The Fate Of Public Financing In The Senate
The passage of a public financing system in the state Senate has not fared well in the most recent legislative sessions, but good-government advocates hope that with the 101-page preliminary report from the Moreland Commission on Public Corruption, the needle will move in their direction.
The Democratic-led Assembly has approved public financing measures in the past, including bills originating in that chamber creating a small-donor matching system similar to New York City (the bills have not included a ban on housekeeping accounts, a back-door way of raising unlimited cash).
And despite a multi-million dollar effort to boost public financing — most notably in a tag-team effort from House candidate Sean Eldridge and Jonathan Soros — the effort has largely failed.
Senate Minority Leader Andrea Stewart-Cousins in a statement noted the conference has backed many of the recommendations in the past, which includes public financing and a tightening of ethics enforcement.
“This preliminary report details common-sense steps to clean up Albany. As evidenced by our own package of reforms introduced last year, Senate Democratic Conference members have been staunch advocates for many of these recommendations. We look forward to helping restore the public’s trust in government.”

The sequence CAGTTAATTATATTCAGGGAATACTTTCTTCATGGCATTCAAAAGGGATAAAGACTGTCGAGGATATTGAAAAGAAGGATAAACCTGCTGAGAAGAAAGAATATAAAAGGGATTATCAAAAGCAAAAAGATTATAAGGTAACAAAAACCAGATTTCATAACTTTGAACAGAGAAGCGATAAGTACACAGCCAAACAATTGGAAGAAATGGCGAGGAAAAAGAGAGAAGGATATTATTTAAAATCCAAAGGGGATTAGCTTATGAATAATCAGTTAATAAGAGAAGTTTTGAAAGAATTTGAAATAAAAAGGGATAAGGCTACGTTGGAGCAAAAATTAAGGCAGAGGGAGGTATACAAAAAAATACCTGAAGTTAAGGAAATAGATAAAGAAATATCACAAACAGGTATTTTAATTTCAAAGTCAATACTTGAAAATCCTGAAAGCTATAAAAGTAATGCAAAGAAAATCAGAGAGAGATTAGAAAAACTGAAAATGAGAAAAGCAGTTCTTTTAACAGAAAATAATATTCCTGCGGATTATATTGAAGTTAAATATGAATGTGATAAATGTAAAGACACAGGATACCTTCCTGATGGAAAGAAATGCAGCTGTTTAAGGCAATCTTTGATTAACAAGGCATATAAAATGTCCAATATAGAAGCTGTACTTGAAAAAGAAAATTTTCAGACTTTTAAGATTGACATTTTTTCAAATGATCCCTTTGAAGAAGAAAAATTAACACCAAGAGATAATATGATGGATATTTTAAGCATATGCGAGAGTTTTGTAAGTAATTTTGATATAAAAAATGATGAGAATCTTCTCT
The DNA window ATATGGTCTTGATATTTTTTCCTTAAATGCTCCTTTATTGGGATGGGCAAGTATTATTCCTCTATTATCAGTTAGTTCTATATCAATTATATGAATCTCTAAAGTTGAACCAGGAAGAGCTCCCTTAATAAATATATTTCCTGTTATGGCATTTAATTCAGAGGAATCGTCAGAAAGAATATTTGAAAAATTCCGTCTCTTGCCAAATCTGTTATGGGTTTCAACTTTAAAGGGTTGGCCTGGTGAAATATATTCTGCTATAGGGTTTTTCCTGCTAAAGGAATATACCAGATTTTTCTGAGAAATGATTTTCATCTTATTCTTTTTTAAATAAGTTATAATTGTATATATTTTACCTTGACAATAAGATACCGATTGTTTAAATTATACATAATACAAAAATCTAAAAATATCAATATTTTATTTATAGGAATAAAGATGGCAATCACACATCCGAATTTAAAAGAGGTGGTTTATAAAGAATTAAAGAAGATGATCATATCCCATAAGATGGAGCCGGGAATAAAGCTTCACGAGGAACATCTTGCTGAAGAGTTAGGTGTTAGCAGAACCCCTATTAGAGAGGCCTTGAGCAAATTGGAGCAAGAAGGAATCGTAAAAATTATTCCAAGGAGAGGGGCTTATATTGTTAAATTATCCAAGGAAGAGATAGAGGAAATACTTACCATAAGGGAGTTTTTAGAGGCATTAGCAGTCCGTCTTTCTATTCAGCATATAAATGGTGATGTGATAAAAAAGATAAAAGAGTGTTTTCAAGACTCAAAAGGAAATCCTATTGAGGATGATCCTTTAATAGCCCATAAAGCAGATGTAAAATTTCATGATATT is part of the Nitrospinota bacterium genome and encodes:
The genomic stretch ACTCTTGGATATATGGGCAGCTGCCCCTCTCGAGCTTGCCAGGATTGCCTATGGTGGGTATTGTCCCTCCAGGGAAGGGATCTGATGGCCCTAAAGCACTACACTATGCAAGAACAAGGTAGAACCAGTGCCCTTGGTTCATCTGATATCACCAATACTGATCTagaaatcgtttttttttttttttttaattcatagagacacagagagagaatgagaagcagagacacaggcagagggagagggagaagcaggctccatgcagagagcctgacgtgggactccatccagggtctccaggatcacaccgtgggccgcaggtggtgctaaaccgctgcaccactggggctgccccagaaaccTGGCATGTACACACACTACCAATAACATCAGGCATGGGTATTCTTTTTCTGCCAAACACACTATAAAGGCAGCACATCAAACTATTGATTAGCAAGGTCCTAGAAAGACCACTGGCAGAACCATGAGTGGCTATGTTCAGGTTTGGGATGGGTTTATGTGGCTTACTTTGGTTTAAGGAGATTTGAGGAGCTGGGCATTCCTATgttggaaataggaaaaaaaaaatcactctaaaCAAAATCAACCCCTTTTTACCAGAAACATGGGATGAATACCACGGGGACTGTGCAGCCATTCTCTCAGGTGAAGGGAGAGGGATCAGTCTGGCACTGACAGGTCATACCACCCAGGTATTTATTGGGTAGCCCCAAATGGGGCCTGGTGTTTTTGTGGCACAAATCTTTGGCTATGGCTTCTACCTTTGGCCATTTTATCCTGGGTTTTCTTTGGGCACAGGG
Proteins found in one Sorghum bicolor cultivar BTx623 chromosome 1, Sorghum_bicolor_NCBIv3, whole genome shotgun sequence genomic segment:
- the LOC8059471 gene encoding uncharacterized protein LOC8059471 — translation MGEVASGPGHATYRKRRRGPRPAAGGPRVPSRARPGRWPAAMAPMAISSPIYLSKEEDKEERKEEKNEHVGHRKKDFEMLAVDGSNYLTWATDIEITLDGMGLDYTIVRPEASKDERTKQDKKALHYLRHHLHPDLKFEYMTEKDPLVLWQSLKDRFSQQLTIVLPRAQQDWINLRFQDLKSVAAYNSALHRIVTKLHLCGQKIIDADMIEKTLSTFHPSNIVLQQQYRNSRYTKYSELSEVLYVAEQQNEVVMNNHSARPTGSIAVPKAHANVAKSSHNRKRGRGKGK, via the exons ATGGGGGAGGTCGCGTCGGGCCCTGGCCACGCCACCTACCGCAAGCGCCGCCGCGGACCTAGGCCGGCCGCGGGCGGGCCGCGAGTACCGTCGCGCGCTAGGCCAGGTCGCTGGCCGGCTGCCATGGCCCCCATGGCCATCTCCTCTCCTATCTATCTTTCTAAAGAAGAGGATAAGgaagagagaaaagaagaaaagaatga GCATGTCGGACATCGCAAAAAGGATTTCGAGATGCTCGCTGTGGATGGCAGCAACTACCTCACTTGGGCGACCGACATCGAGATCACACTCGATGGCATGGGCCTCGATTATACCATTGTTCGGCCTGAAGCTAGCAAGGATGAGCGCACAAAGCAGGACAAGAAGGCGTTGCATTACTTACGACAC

Senate Republicans, not surprisingly, seized on the seven-person dissent in the commission’s preliminary report that gave a pointed rebuttal to the public financing recommendation.
In a statement, Senate GOP spokesman Scott Reif indicated the conference would be open to discussing some of the ethics overhaul ideas (keep in mind, the Republican conference alongside the Assembly Democrats and Senate IDC filed a legal challenge to the legitimacy of the commission itself to subpoena outside business interests and clients).
But public financing, again, will be a non-starter for the Republicans, who share power with the four-member IDC.
“We will review the recommendations released by the Moreland Commission late last night, and expect that these proposals will be a part of our discussions during the next legislative session. One interesting aspect of the report is that it includes a bipartisan dissent on taxpayer-funded political campaigns, which have been estimated to cost upwards of $200 million. Senate Republicans continue to oppose the creation of a statewide campaign finance system funded by taxpayers, which would needlessly divert resources away from our schools, infrastructure and initiatives to provide tax relief for hardworking families.”
The Independent Democratic Conference released an omnibus package earlier this year that included a public financing piece with an end to housekeeping accounts (the IDC does not have a soft money account, but does control a PAC).
|Print article||This entry was posted by Nick Reisman on December 3, 2013 at 11:57 am, and is filed under Campaign Finance Reform. Follow any responses to this post through RSS 2.0. Both comments and pings are currently closed.|